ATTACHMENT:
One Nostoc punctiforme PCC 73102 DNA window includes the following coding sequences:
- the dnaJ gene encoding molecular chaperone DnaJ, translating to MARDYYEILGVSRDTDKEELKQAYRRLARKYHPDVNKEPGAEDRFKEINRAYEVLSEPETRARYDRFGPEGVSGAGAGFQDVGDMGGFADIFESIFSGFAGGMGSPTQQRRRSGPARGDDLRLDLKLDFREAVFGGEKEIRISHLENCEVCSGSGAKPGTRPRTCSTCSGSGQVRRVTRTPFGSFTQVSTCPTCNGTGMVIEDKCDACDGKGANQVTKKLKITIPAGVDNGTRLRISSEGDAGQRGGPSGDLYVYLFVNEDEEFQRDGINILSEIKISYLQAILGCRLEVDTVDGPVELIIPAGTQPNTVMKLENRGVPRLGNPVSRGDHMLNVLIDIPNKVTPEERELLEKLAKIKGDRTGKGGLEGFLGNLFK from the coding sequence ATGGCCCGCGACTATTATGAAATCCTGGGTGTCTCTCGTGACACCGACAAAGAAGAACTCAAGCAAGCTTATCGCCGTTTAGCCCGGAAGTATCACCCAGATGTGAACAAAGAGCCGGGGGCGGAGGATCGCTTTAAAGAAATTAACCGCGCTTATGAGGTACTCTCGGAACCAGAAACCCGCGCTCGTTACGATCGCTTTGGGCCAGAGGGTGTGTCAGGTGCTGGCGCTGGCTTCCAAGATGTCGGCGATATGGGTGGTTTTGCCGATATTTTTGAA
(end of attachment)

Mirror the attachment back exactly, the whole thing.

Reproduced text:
One Nostoc punctiforme PCC 73102 DNA window includes the following coding sequences:
- the dnaJ gene encoding molecular chaperone DnaJ, translating to MARDYYEILGVSRDTDKEELKQAYRRLARKYHPDVNKEPGAEDRFKEINRAYEVLSEPETRARYDRFGPEGVSGAGAGFQDVGDMGGFADIFESIFSGFAGGMGSPTQQRRRSGPARGDDLRLDLKLDFREAVFGGEKEIRISHLENCEVCSGSGAKPGTRPRTCSTCSGSGQVRRVTRTPFGSFTQVSTCPTCNGTGMVIEDKCDACDGKGANQVTKKLKITIPAGVDNGTRLRISSEGDAGQRGGPSGDLYVYLFVNEDEEFQRDGINILSEIKISYLQAILGCRLEVDTVDGPVELIIPAGTQPNTVMKLENRGVPRLGNPVSRGDHMLNVLIDIPNKVTPEERELLEKLAKIKGDRTGKGGLEGFLGNLFK from the coding sequence ATGGCCCGCGACTATTATGAAATCCTGGGTGTCTCTCGTGACACCGACAAAGAAGAACTCAAGCAAGCTTATCGCCGTTTAGCCCGGAAGTATCACCCAGATGTGAACAAAGAGCCGGGGGCGGAGGATCGCTTTAAAGAAATTAACCGCGCTTATGAGGTACTCTCGGAACCAGAAACCCGCGCTCGTTACGATCGCTTTGGGCCAGAGGGTGTGTCAGGTGCTGGCGCTGGCTTCCAAGATGTCGGCGATATGGGTGGTTTTGCCGATATTTTTGAA